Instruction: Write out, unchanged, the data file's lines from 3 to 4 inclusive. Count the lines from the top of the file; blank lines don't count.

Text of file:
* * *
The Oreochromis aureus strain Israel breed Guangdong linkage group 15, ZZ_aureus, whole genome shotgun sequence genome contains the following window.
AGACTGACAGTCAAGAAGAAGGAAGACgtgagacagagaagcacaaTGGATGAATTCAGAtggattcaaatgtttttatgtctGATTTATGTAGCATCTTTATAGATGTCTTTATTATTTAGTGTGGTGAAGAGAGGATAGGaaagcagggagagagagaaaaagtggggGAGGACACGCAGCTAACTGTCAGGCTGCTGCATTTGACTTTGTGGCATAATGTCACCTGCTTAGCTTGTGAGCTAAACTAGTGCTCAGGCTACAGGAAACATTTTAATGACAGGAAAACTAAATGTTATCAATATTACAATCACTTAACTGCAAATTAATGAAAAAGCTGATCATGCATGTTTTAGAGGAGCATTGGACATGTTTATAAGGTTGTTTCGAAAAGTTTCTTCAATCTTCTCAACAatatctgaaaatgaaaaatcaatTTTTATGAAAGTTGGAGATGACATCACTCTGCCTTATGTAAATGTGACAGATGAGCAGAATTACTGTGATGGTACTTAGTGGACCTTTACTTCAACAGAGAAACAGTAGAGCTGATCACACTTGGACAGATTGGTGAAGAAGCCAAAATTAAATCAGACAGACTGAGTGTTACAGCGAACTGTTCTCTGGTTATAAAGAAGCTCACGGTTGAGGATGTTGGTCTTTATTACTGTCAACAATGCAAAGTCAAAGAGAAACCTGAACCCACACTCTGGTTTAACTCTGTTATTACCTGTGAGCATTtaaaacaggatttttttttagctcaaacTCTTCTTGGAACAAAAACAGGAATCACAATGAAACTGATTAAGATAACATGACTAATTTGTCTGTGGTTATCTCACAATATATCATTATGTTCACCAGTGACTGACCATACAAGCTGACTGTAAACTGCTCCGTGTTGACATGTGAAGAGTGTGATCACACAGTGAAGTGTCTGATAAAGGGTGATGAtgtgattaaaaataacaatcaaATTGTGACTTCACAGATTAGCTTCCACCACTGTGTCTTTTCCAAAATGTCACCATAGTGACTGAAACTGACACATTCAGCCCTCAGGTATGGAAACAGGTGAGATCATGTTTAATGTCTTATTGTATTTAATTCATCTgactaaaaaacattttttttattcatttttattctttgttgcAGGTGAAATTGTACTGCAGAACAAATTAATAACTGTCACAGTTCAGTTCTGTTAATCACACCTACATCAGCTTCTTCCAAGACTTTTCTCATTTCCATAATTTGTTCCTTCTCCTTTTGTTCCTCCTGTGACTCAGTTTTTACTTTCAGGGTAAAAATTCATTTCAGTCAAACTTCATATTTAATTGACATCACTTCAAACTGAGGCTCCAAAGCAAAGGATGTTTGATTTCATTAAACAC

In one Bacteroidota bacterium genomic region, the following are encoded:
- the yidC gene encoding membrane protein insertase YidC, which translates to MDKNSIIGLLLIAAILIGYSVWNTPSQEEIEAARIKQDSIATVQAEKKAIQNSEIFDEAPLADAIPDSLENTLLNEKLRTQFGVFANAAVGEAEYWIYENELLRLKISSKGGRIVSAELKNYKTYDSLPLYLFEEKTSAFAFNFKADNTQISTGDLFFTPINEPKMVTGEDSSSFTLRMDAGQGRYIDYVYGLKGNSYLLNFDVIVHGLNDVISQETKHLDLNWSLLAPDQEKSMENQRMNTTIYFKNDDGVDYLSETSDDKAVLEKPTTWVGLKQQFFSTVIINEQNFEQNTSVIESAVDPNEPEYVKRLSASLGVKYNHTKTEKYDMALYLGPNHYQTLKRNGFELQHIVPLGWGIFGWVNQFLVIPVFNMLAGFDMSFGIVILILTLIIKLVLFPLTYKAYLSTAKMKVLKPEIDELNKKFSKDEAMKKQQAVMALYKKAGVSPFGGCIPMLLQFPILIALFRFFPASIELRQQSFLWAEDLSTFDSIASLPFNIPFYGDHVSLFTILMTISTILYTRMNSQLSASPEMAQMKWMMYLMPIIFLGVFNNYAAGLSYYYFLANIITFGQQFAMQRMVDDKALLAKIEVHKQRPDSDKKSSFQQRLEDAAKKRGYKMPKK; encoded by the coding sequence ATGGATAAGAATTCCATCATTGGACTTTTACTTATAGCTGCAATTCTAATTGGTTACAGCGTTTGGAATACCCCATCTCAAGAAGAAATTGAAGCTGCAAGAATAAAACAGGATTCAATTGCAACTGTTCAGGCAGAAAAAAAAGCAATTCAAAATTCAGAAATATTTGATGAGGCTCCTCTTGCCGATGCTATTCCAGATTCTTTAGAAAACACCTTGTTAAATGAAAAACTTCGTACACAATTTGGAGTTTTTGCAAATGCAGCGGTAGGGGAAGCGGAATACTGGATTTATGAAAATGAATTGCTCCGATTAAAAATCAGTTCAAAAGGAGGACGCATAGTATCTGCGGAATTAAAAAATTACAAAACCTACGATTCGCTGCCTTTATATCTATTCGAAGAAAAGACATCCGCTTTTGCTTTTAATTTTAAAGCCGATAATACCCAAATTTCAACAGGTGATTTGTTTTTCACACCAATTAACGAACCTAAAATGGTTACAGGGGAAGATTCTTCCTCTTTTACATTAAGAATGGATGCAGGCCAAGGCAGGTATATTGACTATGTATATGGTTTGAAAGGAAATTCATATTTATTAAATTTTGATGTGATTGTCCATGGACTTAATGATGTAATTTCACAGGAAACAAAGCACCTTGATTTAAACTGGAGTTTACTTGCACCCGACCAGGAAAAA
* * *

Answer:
In one Bacteroidota bacterium genomic region, the following are encoded:
- the yidC gene encoding membrane protein insertase YidC, which translates to MDKNSIIGLLLIAAILIGYSVWNTPSQEEIEAARIKQDSIATVQAEKKAIQNSEIFDEAPLADAIPDSLENTLLNEKLRTQFGVFANAAVGEAEYWIYENELLRLKISSKGGRIVSAELKNYKTYDSLPLYLFEEKTSAFAFNFKADNTQISTGDLFFTPINEPKMVTGEDSSSFTLRMDAGQGRYIDYVYGLKGNSYLLNFDVIVHGLNDVISQETKHLDLNWSLLAPDQEKSMENQRMNTTIYFKNDDGVDYLSETSDDKAVLEKPTTWVGLKQQFFSTVIINEQNFEQNTSVIESAVDPNEPEYVKRLSASLGVKYNHTKTEKYDMALYLGPNHYQTLKRNGFELQHIVPLGWGIFGWVNQFLVIPVFNMLAGFDMSFGIVILILTLIIKLVLFPLTYKAYLSTAKMKVLKPEIDELNKKFSKDEAMKKQQAVMALYKKAGVSPFGGCIPMLLQFPILIALFRFFPASIELRQQSFLWAEDLSTFDSIASLPFNIPFYGDHVSLFTILMTISTILYTRMNSQLSASPEMAQMKWMMYLMPIIFLGVFNNYAAGLSYYYFLANIITFGQQFAMQRMVDDKALLAKIEVHKQRPDSDKKSSFQQRLEDAAKKRGYKMPKK; encoded by the coding sequence ATGGATAAGAATTCCATCATTGGACTTTTACTTATAGCTGCAATTCTAATTGGTTACAGCGTTTGGAATACCCCATCTCAAGAAGAAATTGAAGCTGCAAGAATAAAACAGGATTCAATTGCAACTGTTCAGGCAGAAAAAAAAGCAATTCAAAATTCAGAAATATTTGATGAGGCTCCTCTTGCCGATGCTATTCCAGATTCTTTAGAAAACACCTTGTTAAATGAAAAACTTCGTACACAATTTGGAGTTTTTGCAAATGCAGCGGTAGGGGAAGCGGAATACTGGATTTATGAAAATGAATTGCTCCGATTAAAAATCAGTTCAAAAGGAGGACGCATAGTATCTGCGGAATTAAAAAATTACAAAACCTACGATTCGCTGCCTTTATATCTATTCGAAGAAAAGACATCCGCTTTTGCTTTTAATTTTAAAGCCGATAATACCCAAATTTCAACAGGTGATTTGTTTTTCACACCAATTAACGAACCTAAAATGGTTACAGGGGAAGATTCTTCCTCTTTTACATTAAGAATGGATGCAGGCCAAGGCAGGTATATTGACTATGTATATGGTTTGAAAGGAAATTCATATTTATTAAATTTTGATGTGATTGTCCATGGACTTAATGATGTAATTTCACAGGAAACAAAGCACCTTGATTTAAACTGGAGTTTACTTGCACCCGACCAGGAAAAA